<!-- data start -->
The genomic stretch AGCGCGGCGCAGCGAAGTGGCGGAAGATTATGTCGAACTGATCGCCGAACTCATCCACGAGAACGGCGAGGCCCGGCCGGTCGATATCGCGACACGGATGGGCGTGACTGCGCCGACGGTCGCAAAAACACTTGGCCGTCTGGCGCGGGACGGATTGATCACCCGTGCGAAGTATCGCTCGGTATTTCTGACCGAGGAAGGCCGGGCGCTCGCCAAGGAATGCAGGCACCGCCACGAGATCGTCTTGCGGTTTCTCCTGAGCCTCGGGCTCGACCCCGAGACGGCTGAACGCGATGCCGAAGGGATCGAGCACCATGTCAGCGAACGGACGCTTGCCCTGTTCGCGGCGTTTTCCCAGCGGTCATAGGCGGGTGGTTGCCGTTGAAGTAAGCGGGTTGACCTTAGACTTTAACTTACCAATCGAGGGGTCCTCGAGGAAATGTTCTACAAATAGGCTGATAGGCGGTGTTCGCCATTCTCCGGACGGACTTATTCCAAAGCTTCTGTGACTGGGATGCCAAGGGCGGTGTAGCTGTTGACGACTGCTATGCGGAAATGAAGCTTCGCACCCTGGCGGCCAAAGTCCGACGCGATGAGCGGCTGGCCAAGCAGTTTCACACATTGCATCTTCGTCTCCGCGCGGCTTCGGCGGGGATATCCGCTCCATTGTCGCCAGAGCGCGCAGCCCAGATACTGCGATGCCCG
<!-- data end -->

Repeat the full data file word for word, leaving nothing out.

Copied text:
The genomic stretch AGCGCGGCGCAGCGAAGTGGCGGAAGATTATGTCGAACTGATCGCCGAACTCATCCACGAGAACGGCGAGGCCCGGCCGGTCGATATCGCGACACGGATGGGCGTGACTGCGCCGACGGTCGCAAAAACACTTGGCCGTCTGGCGCGGGACGGATTGATCACCCGTGCGAAGTATCGCTCGGTATTTCTGACCGAGGAAGGCCGGGCGCTCGCCAAGGAATGCAGGCACCGCCACGAGATCGTCTTGCGGTTTCTCCTGAGCCTCGGGCTCGACCCCGAGACGGCTGAACGCGATGCCGAAGGGATCGAGCACCATGTCAGCGAACGGACGCTTGCCCTGTTCGCGGCGTTTTCCCAGCGGTCATAGGCGGGTGGTTGCCGTTGAAGTAAGCGGGTTGACCTTAGACTTTAACTTACCAATCGAGGGGTCCTCGAGGAAATGTTCTACAAATAGGCTGATAGGCGGTGTTCGCCATTCTCCGGACGGACTTATTCCAAAGCTTCTGTGACTGGGATGCCAAGGGCGGTGTAGCTGTTGACGACTGCTATGCGGAAATGAAGCTTCGCACCCTGGCGGCCAAAGTCCGACGCGATGAGCGGCTGGCCAAGCAGTTTCACACATTGCATCTTCGTCTCCGCGCGGCTTCGGCGGGGATATCCGCTCCATTGTCGCCAGAGCGCGCAGCCCAGATACTGCGATGCCCG